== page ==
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Omar Polo 8f543d941e add a note regarding the usage of the bundled libtls
See https://codeberg.org/op/gmid/issues/2
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utils.c tweak certificate generation log messages 2023-10-18 18:07:28 +00:00



gmid is a full-featured Gemini server written with security in mind. It can serve static files, has optional FastCGI and proxying support, and a rich configuration syntax.

A few helper programs are shipped as part of gmid:

  • gg is a simple command-line Gemini client.

  • gemexp is a stripped-down config-less version of gmid to quickly serve a directory from the command line.

  • titan is a command-line titan client.

Internationalisation (IRIs, UNICODE, punycode, all that stuff)

Even thought the current Gemini specification doesn't mention anything in this regard, I do think these are important things and so I tried to implement them in the most user-friendly way I could think of.

For starters, gmid has full support for IRI (RFC3987 — Internationalized Resource Identifiers). IRIs are a superset of URIs, so there aren't incompatibilities with URI-only clients.

There is full support also for punycode. In theory, the user doesn't even need to know that punycode is a thing. The hostname in the configuration file can (and must be) in the decoded form (e.g. naïve and not xn--nave-6pa), gmid will do the rest.

The only missing piece is UNICODE normalisation of the IRI path: gmid doesn't do that (yet).


gmid has a rich configuration file, heavily inspired by OpenBSD' httpd(8), with every detail carefully documented in the manpage. Here's a minimal example of a config file:

server "example.com" {
	listen on * port 1965
	cert "/path/to/cert.pem"
	key  "/path/to/key.pem"
	root "/var/gemini/example.com"

and a slightly more complex one

cert_root = "/path/to/keys"

server "example.com" {
	listen on * port 1965

	alias "foobar.com"

	cert $cert_root "/example.com.crt"
	key  $cert_root "/example.com.pem"
	root "/var/gemini/example.com"

	# lang for text/gemini files
	lang "en"

	# only for locations that matches /files/*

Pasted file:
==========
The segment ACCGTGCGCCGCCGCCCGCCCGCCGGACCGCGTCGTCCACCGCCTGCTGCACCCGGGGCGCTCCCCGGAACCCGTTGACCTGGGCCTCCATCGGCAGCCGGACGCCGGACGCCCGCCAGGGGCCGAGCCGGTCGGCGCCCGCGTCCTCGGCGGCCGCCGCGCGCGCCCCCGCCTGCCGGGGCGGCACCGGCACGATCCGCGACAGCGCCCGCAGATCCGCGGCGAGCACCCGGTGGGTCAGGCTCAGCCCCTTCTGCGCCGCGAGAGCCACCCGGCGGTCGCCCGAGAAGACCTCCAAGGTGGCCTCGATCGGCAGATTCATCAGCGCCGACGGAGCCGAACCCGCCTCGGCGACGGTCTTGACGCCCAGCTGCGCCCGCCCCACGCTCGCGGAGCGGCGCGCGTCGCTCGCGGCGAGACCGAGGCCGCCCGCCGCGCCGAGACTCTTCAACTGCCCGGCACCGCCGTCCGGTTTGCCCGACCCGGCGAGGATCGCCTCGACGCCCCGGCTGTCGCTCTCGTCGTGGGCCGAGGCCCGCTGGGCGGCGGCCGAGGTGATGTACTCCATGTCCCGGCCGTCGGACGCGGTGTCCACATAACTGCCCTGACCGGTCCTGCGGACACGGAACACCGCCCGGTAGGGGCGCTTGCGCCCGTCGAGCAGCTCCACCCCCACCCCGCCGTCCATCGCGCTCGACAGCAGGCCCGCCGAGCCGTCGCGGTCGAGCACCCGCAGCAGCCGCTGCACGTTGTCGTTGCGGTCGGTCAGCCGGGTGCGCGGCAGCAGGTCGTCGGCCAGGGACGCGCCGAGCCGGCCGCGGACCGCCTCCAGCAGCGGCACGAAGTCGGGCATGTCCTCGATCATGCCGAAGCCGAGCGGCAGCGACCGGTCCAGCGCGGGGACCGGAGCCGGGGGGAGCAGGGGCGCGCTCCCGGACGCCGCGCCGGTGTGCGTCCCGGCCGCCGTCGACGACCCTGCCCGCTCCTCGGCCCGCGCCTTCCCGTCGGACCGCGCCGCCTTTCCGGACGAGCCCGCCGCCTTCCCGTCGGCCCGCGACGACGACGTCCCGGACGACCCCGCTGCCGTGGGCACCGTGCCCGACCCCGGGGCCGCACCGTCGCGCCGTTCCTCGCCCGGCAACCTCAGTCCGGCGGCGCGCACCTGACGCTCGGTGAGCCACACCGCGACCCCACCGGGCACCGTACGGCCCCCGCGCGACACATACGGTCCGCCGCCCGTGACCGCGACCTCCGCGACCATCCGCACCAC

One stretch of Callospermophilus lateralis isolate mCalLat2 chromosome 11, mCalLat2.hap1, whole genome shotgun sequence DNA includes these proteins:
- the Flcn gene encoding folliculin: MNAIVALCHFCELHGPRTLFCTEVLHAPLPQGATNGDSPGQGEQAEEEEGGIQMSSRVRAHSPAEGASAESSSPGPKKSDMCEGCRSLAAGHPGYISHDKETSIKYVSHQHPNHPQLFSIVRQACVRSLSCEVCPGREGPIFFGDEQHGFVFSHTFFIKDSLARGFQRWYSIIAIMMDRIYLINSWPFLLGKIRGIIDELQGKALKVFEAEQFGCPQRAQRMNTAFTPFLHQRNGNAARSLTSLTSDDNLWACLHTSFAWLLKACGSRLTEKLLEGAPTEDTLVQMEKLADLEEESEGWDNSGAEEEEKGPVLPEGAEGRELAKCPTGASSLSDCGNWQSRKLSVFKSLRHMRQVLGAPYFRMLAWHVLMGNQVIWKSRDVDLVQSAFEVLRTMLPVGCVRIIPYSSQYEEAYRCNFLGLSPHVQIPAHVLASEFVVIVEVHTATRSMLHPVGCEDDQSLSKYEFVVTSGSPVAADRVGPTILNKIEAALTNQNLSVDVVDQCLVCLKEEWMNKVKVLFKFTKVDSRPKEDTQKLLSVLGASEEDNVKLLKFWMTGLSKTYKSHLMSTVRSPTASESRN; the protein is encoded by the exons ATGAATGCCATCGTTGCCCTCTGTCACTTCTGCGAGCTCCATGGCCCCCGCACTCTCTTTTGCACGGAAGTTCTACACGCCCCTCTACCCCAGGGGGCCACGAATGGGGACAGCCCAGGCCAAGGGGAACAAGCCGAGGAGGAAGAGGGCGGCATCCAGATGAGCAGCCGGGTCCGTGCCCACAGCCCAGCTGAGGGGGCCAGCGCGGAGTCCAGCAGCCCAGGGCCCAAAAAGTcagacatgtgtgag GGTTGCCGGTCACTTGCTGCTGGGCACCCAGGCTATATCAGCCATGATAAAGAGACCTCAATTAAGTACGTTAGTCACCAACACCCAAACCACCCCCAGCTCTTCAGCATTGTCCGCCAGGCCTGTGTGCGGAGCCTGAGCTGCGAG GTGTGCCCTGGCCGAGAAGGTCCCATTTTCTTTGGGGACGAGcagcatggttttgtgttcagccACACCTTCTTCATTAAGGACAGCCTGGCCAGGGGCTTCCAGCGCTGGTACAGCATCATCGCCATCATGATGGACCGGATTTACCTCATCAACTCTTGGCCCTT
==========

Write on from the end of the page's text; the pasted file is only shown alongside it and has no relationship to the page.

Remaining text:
location "/files/*" {
		# generate directory listings
		auto index on

	location "/repo/*" {
		# change the index file name
		index "README.gmi"
		lang "it"


gmid depends on libevent2, LibreSSL or OpenSSL, and yacc or GNU bison.

The build is as simple as

$ ./configure
$ make

If the configure scripts fails to pick up something, please open an issue or notify me via email.

To install execute:

# make install

Please keep in mind that the master branch, from time to time, may be accidentally broken on some platforms. gmid is developed primarily on OpenBSD/amd64 and commits on the master branch don't get always tested in other OSes. Before tagging a release however, a comprehensive testing on various platform is done to ensure that everything is working as intended.



$ make regress

to start the suite. Keep in mind that the regression tests needs to create a few file inside the regress directory and bind the 10965 port.


Any form of contribution is welcome, not only patches or bug reports. If you have a sample configuration for some specific use-case, a script or anything that could be useful to others, consider adding it to the contrib directory.

Architecture/Security considerations

The internal architecture was revisited for the 2.0 release. For earlier releases, please refer to previous revision of this file.

gmid has a privsep design, where the operations done by the daemon are splitted into multiple processes:

  • main: the main process is the only one that keeps the original privileges. It opens the TLS certificates on the behalf of the server and crypto processes, reloads the configuration upon SIGHUP and re-opens the log files upon SIGUSR1.

  • logger: handles the logging with syslog and/or local files.

  • server: listens for connections and serves the request. It also speaks FastCGI and do the proxying.

  • crypto: holds the TLS private keys to avoid a compromised server process to disclose them.